Your brain on speed dating
By Laura Sanders
In the fraught, emotional world of speed dating,
scientific calculations don’t usually hold much
sway. But the brain runs a complex series of
computations to tally the allure of a prospective
partner in just seconds, a new study finds. And
the strength of these brain signals predicted
which speed daters would go on to score a match.
The results help explain how people evaluate
others a process that happens at lightning
speed, says neuroscientist Daniela Schiller of
Mount Sinai School of Medicine in New York City.
“It’s a gut feeling, but here, the paper dissects
it for us and tells us, ‘This is what we calculate.’”
Scientists led by Jeffrey Cooper, who conducted
the work at Trinity College Dublin and Caltech,
scanned the brains of single volunteers as they
looked at pictures of potential dating partners.
Although it’s hard to put a number on people by a
photo alone, researchers made volunteers rate on
a scale of 1 to 4 how much they’d like to go on a
date with the person in the photograph.
In contrast to many other lab-based experiments
on decision making, this exercise wasn’t just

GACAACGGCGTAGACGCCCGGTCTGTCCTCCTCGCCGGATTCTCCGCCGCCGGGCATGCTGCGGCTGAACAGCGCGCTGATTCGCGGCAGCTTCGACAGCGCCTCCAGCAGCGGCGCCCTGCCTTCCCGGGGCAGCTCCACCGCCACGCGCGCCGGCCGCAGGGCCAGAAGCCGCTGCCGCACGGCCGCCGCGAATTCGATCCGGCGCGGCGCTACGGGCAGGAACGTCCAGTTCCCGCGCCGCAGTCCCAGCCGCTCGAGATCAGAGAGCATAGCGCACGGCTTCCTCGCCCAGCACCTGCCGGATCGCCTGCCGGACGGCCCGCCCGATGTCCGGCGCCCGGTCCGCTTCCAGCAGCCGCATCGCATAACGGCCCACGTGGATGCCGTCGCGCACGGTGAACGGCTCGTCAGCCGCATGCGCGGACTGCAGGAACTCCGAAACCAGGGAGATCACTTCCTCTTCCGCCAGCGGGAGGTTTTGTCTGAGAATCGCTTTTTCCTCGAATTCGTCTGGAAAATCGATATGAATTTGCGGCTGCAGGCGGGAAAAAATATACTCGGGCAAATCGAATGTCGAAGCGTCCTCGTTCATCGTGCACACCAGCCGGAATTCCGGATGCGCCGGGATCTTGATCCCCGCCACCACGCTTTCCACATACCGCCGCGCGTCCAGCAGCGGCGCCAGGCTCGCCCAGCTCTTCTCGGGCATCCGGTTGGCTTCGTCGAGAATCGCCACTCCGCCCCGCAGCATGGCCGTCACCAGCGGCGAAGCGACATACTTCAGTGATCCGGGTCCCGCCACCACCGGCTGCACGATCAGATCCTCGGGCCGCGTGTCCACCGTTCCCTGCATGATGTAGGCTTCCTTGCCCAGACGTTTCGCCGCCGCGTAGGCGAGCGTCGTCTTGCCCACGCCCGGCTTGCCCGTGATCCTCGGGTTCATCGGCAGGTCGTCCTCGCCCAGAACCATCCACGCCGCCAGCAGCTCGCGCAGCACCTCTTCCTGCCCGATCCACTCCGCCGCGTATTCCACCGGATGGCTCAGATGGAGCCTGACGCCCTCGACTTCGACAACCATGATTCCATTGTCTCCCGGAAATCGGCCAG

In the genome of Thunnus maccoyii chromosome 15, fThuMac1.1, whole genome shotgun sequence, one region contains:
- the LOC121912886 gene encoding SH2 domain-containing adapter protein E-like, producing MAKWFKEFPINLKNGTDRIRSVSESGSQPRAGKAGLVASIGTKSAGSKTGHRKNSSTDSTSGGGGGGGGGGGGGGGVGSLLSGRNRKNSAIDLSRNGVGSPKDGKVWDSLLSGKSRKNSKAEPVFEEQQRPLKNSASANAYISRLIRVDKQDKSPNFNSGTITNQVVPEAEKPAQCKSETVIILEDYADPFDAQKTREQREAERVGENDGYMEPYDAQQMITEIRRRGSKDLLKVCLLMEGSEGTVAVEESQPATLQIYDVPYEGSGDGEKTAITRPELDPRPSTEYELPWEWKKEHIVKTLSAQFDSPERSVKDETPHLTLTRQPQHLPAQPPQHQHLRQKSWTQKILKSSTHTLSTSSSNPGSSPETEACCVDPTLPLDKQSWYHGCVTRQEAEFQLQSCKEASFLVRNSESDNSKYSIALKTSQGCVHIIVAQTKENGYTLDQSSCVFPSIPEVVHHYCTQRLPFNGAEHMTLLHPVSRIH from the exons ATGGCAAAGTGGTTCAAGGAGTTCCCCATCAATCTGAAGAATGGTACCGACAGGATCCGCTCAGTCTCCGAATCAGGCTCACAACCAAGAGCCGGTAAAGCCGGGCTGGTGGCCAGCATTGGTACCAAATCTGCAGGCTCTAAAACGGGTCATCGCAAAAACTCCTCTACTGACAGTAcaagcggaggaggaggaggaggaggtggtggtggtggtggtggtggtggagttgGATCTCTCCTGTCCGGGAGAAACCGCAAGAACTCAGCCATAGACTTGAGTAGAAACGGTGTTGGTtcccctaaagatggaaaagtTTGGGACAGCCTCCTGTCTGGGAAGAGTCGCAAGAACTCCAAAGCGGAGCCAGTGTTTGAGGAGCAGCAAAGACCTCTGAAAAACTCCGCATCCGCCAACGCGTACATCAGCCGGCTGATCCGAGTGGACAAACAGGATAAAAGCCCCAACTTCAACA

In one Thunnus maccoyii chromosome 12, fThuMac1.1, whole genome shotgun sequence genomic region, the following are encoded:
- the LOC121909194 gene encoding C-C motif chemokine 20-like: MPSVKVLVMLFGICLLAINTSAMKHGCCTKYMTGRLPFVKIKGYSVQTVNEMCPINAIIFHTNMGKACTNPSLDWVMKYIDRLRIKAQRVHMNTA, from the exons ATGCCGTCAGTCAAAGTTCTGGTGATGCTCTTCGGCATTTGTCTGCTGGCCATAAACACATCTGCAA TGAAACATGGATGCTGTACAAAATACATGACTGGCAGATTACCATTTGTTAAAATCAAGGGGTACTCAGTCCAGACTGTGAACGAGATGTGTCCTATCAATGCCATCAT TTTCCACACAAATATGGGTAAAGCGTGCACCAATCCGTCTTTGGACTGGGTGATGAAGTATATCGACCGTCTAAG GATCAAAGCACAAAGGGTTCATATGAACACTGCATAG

academic: Later, the participants attended three
real speed-dating events loaded with many of the
potential partners seen in the photos. Like a
normal speed-dating scenario, volunteers’ contact
information was exchanged if both of the people
wanted to follow up. (Also like a typical
scenario, there weren’t many love connections,
says Cooper. When the scientists checked in six
weeks later, only a few couples had gone on real dates.)
© Society for Science & the Public 2000 - 2012
What’s So Special about Mirror Neurons?
By Ben Thomas
In the early 1990s, a team of neuroscientists at
the University of Parma made a surprising
discovery: Certain groups of neurons in the
brains of macaque monkeys fired not only when a
monkey performed an action – grabbing an apple
out of a box, for instance – but also when the
monkey watched someone else performing that
action; and even when the monkey heard someone
performing the action in another room.
In short, even though these “mirror neurons” were
part of the brain’s motor system, they seemed to
be correlated not with specific movements, but with specific goals.